To achieve a large sized metallic fine grid structure, several individual grid sections can be joined together by spot welding the grid junctions or intersections located on the periphery of the grid sections.
By virture of the present invention it is possible to achieve the advantages that the metallic fine grid structure is elastically deformable in a three dimensional manner, such as a rubber membrane, and yet can be formed of a high-strength, temperature resistant metal such as a special steel, spring bronze, titanium and the like. The metallic fine grid structure of the invention further exhibits an elasticity calculable in advance as to degree and direction which is controllable and is substantially greater than the specific elasticity of the material used in forming the grid structure. Moreover, by varying the curvature of the web sections of the lattice-like or grid structure, a different elasticity in different directions can be provided.
Another advantage obtained when using a plastically deformable metal is that thin-walled doubly curved surfaces can be shaped.
The metallic fine grid structures of the invention can be produced at no great cost by using known etching methods. The flexibility of a grid structure can be varied simply by varying the etching pattern. Since friction surfaces do not occur within the grid structure of the invention, the structure possesses a uniformly good, definable electric conductivity. Accordingly, damage to the surface layer at the intersections of the grid webs is precluded. An advantageous application of the grid structure of the present invention is as a doubly curved surface for reflector antennas.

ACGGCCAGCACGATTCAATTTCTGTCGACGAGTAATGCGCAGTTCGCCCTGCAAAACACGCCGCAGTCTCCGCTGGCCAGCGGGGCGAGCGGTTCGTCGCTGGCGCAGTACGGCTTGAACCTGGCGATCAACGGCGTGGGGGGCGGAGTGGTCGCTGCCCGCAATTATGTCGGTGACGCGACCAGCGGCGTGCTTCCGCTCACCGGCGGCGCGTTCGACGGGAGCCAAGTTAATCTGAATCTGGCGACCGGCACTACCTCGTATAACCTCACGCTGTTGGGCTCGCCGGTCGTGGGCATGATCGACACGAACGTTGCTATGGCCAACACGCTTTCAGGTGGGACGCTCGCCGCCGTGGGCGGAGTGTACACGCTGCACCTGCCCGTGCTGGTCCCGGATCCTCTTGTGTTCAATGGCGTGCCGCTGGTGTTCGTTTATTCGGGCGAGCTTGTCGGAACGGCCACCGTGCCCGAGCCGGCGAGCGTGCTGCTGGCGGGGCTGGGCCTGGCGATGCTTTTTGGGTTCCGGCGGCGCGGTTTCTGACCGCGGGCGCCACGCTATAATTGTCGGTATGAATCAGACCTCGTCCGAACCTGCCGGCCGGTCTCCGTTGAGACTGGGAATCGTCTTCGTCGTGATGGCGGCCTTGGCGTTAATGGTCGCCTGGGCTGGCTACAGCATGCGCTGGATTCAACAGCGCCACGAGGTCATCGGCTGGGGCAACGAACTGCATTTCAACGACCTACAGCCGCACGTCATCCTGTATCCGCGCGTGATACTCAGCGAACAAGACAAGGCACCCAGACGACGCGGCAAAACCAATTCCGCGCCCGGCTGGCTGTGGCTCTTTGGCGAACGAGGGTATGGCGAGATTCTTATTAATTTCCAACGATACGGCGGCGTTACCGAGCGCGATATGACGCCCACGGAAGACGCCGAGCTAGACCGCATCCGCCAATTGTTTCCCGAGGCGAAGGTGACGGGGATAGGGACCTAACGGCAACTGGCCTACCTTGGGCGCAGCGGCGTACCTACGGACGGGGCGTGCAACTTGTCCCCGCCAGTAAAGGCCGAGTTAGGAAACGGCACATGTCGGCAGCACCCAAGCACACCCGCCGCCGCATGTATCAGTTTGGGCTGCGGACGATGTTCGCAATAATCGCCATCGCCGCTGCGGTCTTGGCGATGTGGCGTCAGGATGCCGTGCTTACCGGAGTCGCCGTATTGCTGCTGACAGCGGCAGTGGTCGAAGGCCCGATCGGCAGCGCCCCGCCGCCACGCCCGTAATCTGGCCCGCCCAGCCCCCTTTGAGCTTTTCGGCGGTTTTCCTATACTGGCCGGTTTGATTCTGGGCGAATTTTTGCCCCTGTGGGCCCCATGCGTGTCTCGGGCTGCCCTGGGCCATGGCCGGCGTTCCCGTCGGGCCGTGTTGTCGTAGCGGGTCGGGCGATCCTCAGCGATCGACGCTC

The various features of novelty which characterize the invention are pointed out with particularity in the claims annexed to and forming a part of this disclosure. For a better understanding of the invention, its operating advantages and specific objects attained by its use, reference should be had to the accompanying drawings and descriptive matter in which there are illustrated and described preferred embodiments of the invention.
In the drawings:
FIGS. 1 and 2 illustrate known metallic fine grid structures employing straight web sections forming the grid; and
FIGS. 3, 4 and 5 display metallic fine grid structures in accordance with the present invention where the web sections have a greater length between web intersections or junctions than the shortest distance between such intersections or junctions.
In the known metallic fine grid structure shown in FIG. 1, the web sections St extending between the junction points of the web are straight or rectilinear and the individual openings formed by the lattice-like structure have the form of an equilateral triangle. Due to this construction, elongation of the grid structure is possible only within the range of the tensile elasticity of the material used in forming the structure.
In FIG. 2 another metallic fine grid structure is shown having straight web sections St extending between the junction points K of the grid and forming rhombic-shaped openings in the lattice-like structure. Such structures have an elongation elasticity only in the direction of the diagonals of the openings in the grid structure and such elasticity is not limited to the tensile elasticity of the material, that is, an elongation of the structure in the direction of one diagonal is directly linked with a crosswise contraction in the direction of the corresponding second diagonal.